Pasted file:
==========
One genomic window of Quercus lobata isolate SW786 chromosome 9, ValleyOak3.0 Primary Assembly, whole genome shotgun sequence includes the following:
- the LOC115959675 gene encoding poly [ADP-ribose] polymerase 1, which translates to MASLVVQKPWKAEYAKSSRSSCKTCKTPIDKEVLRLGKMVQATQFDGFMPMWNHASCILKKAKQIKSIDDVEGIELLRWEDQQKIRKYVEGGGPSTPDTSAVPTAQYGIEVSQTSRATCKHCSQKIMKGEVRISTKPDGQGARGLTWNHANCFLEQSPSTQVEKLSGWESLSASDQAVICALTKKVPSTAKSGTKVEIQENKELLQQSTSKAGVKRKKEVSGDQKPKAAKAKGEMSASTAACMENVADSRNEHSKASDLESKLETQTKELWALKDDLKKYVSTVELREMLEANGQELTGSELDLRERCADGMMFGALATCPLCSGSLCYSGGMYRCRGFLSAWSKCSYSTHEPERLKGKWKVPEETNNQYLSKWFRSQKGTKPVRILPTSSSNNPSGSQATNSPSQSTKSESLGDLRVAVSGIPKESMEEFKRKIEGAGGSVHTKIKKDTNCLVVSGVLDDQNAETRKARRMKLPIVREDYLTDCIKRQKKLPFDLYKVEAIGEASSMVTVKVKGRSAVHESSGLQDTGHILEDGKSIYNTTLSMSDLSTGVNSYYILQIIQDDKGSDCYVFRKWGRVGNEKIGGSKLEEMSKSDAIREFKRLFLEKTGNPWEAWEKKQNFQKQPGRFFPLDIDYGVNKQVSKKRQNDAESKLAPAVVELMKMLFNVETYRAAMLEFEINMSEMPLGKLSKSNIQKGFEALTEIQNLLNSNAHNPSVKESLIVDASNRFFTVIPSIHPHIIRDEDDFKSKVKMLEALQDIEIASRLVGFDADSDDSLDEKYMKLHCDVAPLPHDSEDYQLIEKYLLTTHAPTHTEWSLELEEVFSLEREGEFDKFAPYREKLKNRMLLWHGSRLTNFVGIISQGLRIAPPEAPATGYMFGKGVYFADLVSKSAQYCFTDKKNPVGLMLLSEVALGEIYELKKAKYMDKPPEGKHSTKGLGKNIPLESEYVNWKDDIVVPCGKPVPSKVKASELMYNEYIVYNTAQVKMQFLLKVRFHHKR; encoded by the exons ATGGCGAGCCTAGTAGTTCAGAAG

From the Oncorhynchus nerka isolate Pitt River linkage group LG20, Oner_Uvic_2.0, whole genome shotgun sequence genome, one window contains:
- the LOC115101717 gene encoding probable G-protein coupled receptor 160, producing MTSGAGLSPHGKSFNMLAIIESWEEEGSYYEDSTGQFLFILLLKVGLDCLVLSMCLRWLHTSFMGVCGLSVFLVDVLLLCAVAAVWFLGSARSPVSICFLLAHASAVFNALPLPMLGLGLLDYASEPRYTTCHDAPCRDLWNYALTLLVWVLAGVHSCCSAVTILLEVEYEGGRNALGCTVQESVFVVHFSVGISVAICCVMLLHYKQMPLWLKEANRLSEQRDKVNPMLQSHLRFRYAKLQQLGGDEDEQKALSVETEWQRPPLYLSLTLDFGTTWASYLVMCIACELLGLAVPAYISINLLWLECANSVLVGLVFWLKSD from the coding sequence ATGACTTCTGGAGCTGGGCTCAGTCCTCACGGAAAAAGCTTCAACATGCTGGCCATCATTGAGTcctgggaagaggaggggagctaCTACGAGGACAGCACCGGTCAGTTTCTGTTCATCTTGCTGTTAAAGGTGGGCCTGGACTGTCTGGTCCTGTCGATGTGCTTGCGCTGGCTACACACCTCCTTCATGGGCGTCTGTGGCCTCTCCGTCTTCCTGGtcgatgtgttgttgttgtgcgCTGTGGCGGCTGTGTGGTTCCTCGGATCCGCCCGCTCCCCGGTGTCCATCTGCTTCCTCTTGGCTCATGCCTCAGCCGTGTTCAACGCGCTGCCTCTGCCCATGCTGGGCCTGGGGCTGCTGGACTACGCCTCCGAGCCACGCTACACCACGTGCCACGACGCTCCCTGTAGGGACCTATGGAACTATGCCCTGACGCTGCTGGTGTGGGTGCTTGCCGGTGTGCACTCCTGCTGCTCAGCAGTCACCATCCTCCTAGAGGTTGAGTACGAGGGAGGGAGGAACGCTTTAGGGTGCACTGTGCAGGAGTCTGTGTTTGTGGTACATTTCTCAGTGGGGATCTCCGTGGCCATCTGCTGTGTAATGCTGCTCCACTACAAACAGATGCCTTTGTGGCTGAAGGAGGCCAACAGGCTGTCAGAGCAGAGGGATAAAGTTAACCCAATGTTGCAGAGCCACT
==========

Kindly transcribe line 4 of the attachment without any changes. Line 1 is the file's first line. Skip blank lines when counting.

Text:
- the LOC115101717 gene encoding probable G-protein coupled receptor 160, producing MTSGAGLSPHGKSFNMLAIIESWEEEGSYYEDSTGQFLFILLLKVGLDCLVLSMCLRWLHTSFMGVCGLSVFLVDVLLLCAVAAVWFLGSARSPVSICFLLAHASAVFNALPLPMLGLGLLDYASEPRYTTCHDAPCRDLWNYALTLLVWVLAGVHSCCSAVTILLEVEYEGGRNALGCTVQESVFVVHFSVGISVAICCVMLLHYKQMPLWLKEANRLSEQRDKVNPMLQSHLRFRYAKLQQLGGDEDEQKALSVETEWQRPPLYLSLTLDFGTTWASYLVMCIACELLGLAVPAYISINLLWLECANSVLVGLVFWLKSD from the coding sequence ATGACTTCTGGAGCTGGGCTCAGTCCTCACGGAAAAAGCTTCAACATGCTGGCCATCATTGAGTcctgggaagaggaggggagctaCTACGAGGACAGCACCGGTCAGTTTCTGTTCATCTTGCTGTTAAAGGTGGGCCTGGACTGTCTGGTCCTGTCGATGTGCTTGCGCTGGCTACACACCTCCTTCATGGGCGTCTGTGGCCTCTCCGTCTTCCTGGtcgatgtgttgttgttgtgcgCTGTGGCGGCTGTGTGGTTCCTCGGATCCGCCCGCTCCCCGGTGTCCATCTGCTTCCTCTTGGCTCATGCCTCAGCCGTGTTCAACGCGCTGCCTCTGCCCATGCTGGGCCTGGGGCTGCTGGACTACGCCTCCGAGCCACGCTACACCACGTGCCACGACGCTCCCTGTAGGGACCTATGGAACTATGCCCTGACGCTGCTGGTGTGGGTGCTTGCCGGTGTGCACTCCTGCTGCTCAGCAGTCACCATCCTCCTAGAGGTTGAGTACGAGGGAGGGAGGAACGCTTTAGGGTGCACTGTGCAGGAGTCTGTGTTTGTGGTACATTTCTCAGTGGGGATCTCCGTGGCCATCTGCTGTGTAATGCTGCTCCACTACAAACAGATGCCTTTGTGGCTGAAGGAGGCCAACAGGCTGTCAGAGCAGAGGGATAAAGTTAACCCAATGTTGCAGAGCCACT